The ambulance from Meade’s Headquarters galloped hither and thither, collecting scattered ornaments, and then circling aimlessly as its frenzied driver tried to remember which ornaments came from which tree.

Miniature rubber ducks waddled in every direction, quacking and getting in the way. Patrick channeled his inner border collie and herded them back onto the player piano. They waddled after him when he left, and after three failed attempts, he took them to Ft. Sumter’s water instead, where they remained happily paddling in quacking circles. Relieved, he darted to his diorama, curled up, and went to sleep.

The whistles of the two locomotives screamed a warning. “They’re in the driveway!” the engineer of the Texas hollered.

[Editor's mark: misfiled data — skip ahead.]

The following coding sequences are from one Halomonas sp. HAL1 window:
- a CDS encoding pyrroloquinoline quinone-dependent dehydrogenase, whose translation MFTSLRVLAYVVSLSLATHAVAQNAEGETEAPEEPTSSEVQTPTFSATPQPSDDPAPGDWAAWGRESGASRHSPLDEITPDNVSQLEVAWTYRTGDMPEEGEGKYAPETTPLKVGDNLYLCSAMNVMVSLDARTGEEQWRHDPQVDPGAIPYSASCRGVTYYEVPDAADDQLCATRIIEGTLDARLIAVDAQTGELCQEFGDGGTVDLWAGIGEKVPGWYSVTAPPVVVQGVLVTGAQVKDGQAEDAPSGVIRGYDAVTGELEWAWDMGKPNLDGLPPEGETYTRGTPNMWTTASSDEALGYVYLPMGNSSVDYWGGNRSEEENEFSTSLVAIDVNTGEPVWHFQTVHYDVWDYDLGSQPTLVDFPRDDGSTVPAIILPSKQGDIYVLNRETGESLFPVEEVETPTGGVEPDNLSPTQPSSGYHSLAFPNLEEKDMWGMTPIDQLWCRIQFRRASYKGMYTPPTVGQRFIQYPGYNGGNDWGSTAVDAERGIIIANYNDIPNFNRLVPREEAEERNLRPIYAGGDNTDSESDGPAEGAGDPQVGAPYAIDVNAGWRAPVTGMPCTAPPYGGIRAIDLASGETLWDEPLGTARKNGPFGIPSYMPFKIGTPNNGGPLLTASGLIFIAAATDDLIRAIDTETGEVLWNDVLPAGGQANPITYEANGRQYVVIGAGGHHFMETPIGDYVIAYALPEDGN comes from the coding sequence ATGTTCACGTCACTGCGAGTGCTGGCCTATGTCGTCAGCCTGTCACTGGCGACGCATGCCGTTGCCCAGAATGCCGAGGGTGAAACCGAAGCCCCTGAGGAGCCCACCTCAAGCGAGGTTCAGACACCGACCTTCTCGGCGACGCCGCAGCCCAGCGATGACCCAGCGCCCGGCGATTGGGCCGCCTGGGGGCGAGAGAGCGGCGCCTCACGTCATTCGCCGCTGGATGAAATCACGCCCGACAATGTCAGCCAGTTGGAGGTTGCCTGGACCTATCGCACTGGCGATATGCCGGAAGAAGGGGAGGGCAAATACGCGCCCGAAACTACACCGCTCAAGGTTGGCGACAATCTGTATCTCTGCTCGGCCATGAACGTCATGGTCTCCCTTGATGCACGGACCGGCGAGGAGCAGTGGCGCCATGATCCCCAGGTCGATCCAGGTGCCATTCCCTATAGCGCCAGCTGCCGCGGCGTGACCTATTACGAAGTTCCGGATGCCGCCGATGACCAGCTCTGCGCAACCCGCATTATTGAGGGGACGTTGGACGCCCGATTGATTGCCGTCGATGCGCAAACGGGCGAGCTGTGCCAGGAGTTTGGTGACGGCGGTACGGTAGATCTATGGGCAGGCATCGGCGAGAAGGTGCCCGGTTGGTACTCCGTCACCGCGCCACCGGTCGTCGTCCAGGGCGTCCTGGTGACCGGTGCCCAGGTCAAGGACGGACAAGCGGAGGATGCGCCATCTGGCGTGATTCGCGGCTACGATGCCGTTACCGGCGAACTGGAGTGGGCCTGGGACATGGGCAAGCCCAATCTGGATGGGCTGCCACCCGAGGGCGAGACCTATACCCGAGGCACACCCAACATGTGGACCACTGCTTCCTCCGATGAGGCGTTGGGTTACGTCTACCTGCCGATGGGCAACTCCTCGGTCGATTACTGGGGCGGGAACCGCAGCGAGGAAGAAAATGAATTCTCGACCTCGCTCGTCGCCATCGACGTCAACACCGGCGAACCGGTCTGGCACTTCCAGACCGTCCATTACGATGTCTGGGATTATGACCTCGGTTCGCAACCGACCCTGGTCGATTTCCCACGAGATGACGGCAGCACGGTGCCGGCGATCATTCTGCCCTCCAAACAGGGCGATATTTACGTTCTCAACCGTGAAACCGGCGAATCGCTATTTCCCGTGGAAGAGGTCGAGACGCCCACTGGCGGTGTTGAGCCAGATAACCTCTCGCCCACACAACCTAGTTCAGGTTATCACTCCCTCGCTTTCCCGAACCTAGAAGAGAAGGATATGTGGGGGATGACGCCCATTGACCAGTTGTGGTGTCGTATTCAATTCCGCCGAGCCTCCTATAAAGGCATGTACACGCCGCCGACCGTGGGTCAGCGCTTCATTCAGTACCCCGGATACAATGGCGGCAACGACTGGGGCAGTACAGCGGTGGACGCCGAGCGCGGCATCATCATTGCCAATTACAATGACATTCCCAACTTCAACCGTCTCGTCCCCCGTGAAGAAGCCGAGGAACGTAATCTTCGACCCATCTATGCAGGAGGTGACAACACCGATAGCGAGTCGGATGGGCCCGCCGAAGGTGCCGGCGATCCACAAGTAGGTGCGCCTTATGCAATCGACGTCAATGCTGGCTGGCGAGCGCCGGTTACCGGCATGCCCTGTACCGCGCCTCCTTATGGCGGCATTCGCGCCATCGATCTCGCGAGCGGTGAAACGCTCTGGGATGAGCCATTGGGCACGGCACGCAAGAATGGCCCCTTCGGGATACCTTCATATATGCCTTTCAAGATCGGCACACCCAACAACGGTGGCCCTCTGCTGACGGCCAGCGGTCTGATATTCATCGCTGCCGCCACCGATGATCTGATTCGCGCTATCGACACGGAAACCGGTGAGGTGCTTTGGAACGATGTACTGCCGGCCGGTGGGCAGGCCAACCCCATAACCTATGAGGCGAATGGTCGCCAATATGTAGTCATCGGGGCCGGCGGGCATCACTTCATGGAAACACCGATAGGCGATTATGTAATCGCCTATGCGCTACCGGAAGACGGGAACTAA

The scurryfunging reached a fever pitch. Glitter and tinsel flew, wooden cranberries rolled everywhere, wrapping paper crackled, and dog toys squonked.

Suddenly, silence.

A key turned in the lock.

Lee cast one last glance around the spotless museum and breathed a sigh of relief. Grant gripped his pencil and braced himself on his table, focusing on staying in his chair and looking a little green.

The door opened, Ru entered and dashed across to turn off the house alarm, and then human chatter replaced the clay cat meows and Sculpey horse neighs.

On the Angle, Lt. Haskell’s eyes suddenly widened. The limber team from Cowan’s gun was missing. Haskell gulped. But the humans were busy unloading the car, hurrying upstairs to greet the kittens, dashing to the thermostat to turn up the heat, and shoving boxes of Oram’s Donuts* into the fridge.

After the humans were finally tucked into bed and silence had fallen once more, a faint clip-clop of hooves crossed the museum and Cowan’s limber team slunk onto their proper diorama. The cats grinned sheepishly. They’d lost their heads and followed the first limber they saw and ended up on Little Round Top. By the time the galloping team had slowed to a halt, the back door had been opening and it was too late to move the gun.